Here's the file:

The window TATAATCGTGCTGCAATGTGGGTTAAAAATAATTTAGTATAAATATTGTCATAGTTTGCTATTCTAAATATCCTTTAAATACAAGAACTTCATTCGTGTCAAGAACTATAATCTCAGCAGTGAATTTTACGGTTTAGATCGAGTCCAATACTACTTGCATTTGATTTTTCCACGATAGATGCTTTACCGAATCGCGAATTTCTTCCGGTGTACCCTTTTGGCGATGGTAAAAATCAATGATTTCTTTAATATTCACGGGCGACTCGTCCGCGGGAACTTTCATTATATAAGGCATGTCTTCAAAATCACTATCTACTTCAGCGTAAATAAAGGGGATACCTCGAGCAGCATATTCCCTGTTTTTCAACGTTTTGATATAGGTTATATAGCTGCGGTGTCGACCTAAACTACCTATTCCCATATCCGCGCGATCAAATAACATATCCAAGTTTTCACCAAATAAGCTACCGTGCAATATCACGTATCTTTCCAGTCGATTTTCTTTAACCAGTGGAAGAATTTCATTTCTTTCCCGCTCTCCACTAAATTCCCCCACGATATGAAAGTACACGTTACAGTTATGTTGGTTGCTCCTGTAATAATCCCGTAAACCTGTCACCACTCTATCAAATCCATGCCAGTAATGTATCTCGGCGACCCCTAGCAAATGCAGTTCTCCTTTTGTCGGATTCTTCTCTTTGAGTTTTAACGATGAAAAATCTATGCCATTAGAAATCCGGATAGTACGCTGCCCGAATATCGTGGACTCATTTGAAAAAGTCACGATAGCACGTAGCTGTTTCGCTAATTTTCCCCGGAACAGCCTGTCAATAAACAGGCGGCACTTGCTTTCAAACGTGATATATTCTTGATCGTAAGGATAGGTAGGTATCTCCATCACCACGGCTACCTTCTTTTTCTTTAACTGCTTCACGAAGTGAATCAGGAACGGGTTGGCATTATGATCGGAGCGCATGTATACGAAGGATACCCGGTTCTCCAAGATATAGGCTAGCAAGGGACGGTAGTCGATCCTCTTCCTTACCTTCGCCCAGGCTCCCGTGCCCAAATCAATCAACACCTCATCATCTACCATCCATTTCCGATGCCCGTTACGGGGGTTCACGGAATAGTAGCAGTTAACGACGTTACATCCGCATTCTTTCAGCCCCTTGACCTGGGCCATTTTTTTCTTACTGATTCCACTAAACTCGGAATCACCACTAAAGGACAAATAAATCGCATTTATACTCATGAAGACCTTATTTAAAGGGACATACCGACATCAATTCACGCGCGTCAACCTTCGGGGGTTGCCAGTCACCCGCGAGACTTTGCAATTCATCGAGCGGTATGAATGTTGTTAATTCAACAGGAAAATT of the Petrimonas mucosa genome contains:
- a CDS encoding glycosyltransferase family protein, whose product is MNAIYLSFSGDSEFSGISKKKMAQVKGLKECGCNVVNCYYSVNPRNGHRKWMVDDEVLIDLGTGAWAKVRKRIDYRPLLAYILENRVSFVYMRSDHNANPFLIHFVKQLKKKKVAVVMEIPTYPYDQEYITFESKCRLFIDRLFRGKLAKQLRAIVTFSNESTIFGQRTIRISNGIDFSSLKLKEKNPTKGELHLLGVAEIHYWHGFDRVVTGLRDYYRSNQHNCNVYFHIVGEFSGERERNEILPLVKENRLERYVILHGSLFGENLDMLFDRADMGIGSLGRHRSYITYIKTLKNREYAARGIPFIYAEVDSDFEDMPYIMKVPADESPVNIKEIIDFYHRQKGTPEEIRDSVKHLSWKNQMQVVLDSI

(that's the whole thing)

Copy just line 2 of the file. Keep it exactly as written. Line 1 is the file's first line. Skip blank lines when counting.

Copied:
- a CDS encoding glycosyltransferase family protein, whose product is MNAIYLSFSGDSEFSGISKKKMAQVKGLKECGCNVVNCYYSVNPRNGHRKWMVDDEVLIDLGTGAWAKVRKRIDYRPLLAYILENRVSFVYMRSDHNANPFLIHFVKQLKKKKVAVVMEIPTYPYDQEYITFESKCRLFIDRLFRGKLAKQLRAIVTFSNESTIFGQRTIRISNGIDFSSLKLKEKNPTKGELHLLGVAEIHYWHGFDRVVTGLRDYYRSNQHNCNVYFHIVGEFSGERERNEILPLVKENRLERYVILHGSLFGENLDMLFDRADMGIGSLGRHRSYITYIKTLKNREYAARGIPFIYAEVDSDFEDMPYIMKVPADESPVNIKEIIDFYHRQKGTPEEIRDSVKHLSWKNQMQVVLDSI